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New York - Home to The Big Apple, the Great Appalachian Valley, the Allegheny Plateau, and the Adirondack Mountains
New York State is the 27th-most extensive, fourth-most populous, and seventh-most densely populated state.
New York City is home to the Empire State Building, Times Square, Statue of Liberty and other iconic landmarks, and is the country's center of art, culture, fashion and finance . The city’s 5 boroughs sit where the Hudson River meets the Atlantic Ocean, with the island borough of Manhattan at the “Big Apple's" core. Other major cities in New York State include Hempstead, Brookhaven, and Buffalo.
Major Roadways in New York
There are 32 Interstate Highways—9 main routes and 23 auxiliary routes—that exist entirely or partially in New York. In New York, Interstate Highways are mostly maintained by the New York State Department of Transportation (NYSDOT).
I-78 - I-78 crosses the Hudson River from New Jersey via the Holland Tunnel and ends at the tunnel plaza in Lower Manhattan.
I-81 - I-81 crosses the New York–Pennsylvania border south of Binghamton and heads through central New York and the North Country to the Thousand Islands, where it becomes Ontario Highway 137 at the Canadian border. Along the way, I-81 passes through the cities of Syracuse and Watertown.
I-84 - I-84 crosses the New York–Pennsylvania state line near the point where New York, Pennsylvania, and New Jersey meet in the vicinity of Port Jervis. It heads generally east–west across Orange, Dutchess and Putnam counties to the Connecticut state line east of Brewster.
I-86 - I-86, known as the Southern Tier Expressway, heads east–west across the Southern Tier from the Pennsylvania state line west of Findley Lake to NY 352 east of downtown Elmira.
I-87 - I-87 extends from the Bronx approach to the Triborough Bridge in New York City to the Canadian border near Champlain, where it connects with Quebec Autoroute 15, the Decarie Expressway of Montreal.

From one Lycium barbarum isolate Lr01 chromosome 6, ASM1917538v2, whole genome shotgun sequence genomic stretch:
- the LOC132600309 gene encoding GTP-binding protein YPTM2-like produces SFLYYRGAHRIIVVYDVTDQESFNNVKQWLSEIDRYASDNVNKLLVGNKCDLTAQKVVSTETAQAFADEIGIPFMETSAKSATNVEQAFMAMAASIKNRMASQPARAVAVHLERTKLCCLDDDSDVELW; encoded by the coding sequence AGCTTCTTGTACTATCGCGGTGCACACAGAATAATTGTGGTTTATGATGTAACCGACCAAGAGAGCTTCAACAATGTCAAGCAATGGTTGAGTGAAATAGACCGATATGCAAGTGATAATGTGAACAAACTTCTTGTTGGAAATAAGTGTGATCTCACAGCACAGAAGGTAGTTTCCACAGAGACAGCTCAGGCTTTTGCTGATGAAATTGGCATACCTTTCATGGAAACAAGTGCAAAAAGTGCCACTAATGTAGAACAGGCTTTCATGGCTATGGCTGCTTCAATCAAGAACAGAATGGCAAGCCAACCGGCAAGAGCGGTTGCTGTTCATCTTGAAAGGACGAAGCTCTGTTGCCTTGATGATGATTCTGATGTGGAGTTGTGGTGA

I-88- I-88 serves as a connector between I-81 near Binghamton and the New York State Thruway (I-90) near Schenectady.
The Climate Regions of New York
In general, New York has a humid continental climate, though New York City has a humid subtropical climate. Weather in New York is heavily influenced by two continental air masses: a warm, humid one from the southwest and a cold, dry one from the northwest.
Summer like conditions prevail from June to August statewide. Cold air damming east of the Appalachians leads to protracted periods of cloud cover and precipitation east of the range, primarily between the October and April months. On average, western New York is cloudier than southeast New York, much of it generated from the Great Lakes. Greenhouse gas emission is low on a per capita basis when compared to most other states due to the extensive use of mass transit, particularly across New York City. The significant urbanization within New York City has led to an urban heat island, which causes temperatures to be warmer overnight in all seasons.
Extreme weather conditions can make driving in New York a challenge. Go to 511 New York to get more information about driving conditions statewide.
Go here to read about recent accidents across New York:
- Albany-Schenectady-Troy accidents;
- Binghamton accidents;
- Buffalo accidents;
- Elmira accidents;
- New York, NY accidents;
- Rochester accidents;
- Syracuse accidents;
- Utica accidents;
- Watertown accidents.
What to do after a serious accident in New York
If you or a loved one has been hurt or killed in a motor vehicle accident in New York, it is essential to get legal assistance to cover the medical bills, lost income, and other costs that arise. A good New York personal injury attorney will make sure that you and your family are compensated so that you can begin rebuilding your life.